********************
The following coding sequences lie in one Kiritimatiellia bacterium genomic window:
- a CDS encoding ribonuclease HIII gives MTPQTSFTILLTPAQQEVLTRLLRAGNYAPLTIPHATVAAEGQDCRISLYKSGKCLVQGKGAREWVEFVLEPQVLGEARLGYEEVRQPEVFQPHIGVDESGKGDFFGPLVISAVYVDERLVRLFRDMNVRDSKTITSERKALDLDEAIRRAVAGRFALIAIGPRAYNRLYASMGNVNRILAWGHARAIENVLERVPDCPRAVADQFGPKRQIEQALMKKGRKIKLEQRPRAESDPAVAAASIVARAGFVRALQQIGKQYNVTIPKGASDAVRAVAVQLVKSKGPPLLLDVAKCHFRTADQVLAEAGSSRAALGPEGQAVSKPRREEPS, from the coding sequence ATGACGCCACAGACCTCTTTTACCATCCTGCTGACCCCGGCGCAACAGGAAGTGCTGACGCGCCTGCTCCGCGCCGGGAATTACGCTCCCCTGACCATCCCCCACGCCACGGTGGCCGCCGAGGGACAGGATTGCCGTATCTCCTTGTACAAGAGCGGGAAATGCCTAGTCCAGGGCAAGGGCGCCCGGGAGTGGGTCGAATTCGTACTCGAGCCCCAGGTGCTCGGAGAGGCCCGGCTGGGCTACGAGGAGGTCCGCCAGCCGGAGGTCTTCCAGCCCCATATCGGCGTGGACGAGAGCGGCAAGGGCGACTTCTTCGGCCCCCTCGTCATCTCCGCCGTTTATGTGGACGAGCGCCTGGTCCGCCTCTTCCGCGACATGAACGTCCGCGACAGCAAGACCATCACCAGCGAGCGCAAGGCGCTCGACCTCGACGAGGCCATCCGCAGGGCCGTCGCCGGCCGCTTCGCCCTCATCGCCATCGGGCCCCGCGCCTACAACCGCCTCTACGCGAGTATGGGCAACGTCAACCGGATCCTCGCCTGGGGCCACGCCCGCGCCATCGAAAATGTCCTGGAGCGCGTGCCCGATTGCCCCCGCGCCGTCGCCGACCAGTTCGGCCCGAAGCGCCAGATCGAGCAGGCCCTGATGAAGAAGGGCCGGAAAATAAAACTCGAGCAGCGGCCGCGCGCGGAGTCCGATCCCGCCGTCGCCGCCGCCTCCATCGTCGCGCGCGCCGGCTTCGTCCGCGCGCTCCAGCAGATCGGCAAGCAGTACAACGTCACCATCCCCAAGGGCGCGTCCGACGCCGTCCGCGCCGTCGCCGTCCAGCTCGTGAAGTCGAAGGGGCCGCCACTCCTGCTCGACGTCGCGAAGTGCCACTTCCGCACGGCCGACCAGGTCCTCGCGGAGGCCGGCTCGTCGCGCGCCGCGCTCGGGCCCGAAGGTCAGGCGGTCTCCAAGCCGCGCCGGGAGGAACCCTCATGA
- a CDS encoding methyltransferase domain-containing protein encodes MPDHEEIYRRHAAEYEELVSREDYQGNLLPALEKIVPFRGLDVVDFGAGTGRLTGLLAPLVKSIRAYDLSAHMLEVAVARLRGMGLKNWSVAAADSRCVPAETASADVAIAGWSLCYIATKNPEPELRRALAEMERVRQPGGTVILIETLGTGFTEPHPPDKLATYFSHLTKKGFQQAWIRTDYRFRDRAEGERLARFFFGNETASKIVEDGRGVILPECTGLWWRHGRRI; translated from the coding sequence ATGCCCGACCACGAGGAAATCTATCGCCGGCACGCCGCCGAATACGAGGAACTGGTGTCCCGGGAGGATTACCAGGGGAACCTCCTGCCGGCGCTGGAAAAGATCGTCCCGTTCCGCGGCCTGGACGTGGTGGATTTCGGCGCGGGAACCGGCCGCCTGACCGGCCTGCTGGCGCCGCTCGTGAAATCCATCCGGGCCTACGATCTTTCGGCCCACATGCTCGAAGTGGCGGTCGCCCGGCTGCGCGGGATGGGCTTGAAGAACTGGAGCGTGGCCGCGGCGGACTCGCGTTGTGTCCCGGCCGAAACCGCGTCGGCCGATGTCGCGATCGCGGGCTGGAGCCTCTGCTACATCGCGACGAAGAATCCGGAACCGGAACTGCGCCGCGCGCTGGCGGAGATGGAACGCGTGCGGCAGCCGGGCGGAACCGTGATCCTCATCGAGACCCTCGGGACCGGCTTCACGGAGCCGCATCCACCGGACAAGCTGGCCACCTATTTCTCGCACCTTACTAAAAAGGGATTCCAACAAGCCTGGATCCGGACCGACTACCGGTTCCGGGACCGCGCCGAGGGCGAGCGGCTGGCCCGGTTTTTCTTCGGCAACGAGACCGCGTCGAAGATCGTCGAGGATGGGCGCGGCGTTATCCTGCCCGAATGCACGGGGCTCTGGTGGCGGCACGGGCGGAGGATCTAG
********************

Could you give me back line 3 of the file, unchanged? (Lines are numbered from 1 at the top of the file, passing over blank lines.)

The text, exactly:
- a CDS encoding methyltransferase domain-containing protein encodes MPDHEEIYRRHAAEYEELVSREDYQGNLLPALEKIVPFRGLDVVDFGAGTGRLTGLLAPLVKSIRAYDLSAHMLEVAVARLRGMGLKNWSVAAADSRCVPAETASADVAIAGWSLCYIATKNPEPELRRALAEMERVRQPGGTVILIETLGTGFTEPHPPDKLATYFSHLTKKGFQQAWIRTDYRFRDRAEGERLARFFFGNETASKIVEDGRGVILPECTGLWWRHGRRI; translated from the coding sequence ATGCCCGACCACGAGGAAATCTATCGCCGGCACGCCGCCGAATACGAGGAACTGGTGTCCCGGGAGGATTACCAGGGGAACCTCCTGCCGGCGCTGGAAAAGATCGTCCCGTTCCGCGGCCTGGACGTGGTGGATTTCGGCGCGGGAACCGGCCGCCTGACCGGCCTGCTGGCGCCGCTCGTGAAATCCATCCGGGCCTACGATCTTTCGGCCCACATGCTCGAAGTGGCGGTCGCCCGGCTGCGCGGGATGGGCTTGAAGAACTGGAGCGTGGCCGCGGCGGACTCGCGTTGTGTCCCGGCCGAAACCGCGTCGGCCGATGTCGCGATCGCGGGCTGGAGCCTCTGCTACATCGCGACGAAGAATCCGGAACCGGAACTGCGCCGCGCGCTGGCGGAGATGGAACGCGTGCGGCAGCCGGGCGGAACCGTGATCCTCATCGAGACCCTCGGGACCGGCTTCACGGAGCCGCATCCACCGGACAAGCTGGCCACCTATTTCTCGCACCTTACTAAAAAGGGATTCCAACAAGCCTGGATCCGGACCGACTACCGGTTCCGGGACCGCGCCGAGGGCGAGCGGCTGGCCCGGTTTTTCTTCGGCAACGAGACCGCGTCGAAGATCGTCGAGGATGGGCGCGGCGTTATCCTGCCCGAATGCACGGGGCTCTGGTGGCGGCACGGGCGGAGGATCTAG